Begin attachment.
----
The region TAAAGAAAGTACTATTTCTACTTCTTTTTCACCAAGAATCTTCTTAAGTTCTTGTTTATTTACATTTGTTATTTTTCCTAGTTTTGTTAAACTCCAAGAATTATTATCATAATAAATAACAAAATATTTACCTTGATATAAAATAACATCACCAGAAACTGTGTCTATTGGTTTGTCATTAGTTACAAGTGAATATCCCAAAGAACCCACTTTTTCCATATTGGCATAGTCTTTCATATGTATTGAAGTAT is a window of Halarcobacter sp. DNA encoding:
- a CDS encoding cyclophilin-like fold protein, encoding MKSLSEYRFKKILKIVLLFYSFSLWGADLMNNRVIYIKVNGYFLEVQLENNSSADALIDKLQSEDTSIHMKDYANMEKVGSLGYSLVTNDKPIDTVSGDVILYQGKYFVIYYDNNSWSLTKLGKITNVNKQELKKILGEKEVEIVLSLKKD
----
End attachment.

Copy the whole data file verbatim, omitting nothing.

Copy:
The region TAAAGAAAGTACTATTTCTACTTCTTTTTCACCAAGAATCTTCTTAAGTTCTTGTTTATTTACATTTGTTATTTTTCCTAGTTTTGTTAAACTCCAAGAATTATTATCATAATAAATAACAAAATATTTACCTTGATATAAAATAACATCACCAGAAACTGTGTCTATTGGTTTGTCATTAGTTACAAGTGAATATCCCAAAGAACCCACTTTTTCCATATTGGCATAGTCTTTCATATGTATTGAAGTAT is a window of Halarcobacter sp. DNA encoding:
- a CDS encoding cyclophilin-like fold protein, encoding MKSLSEYRFKKILKIVLLFYSFSLWGADLMNNRVIYIKVNGYFLEVQLENNSSADALIDKLQSEDTSIHMKDYANMEKVGSLGYSLVTNDKPIDTVSGDVILYQGKYFVIYYDNNSWSLTKLGKITNVNKQELKKILGEKEVEIVLSLKKD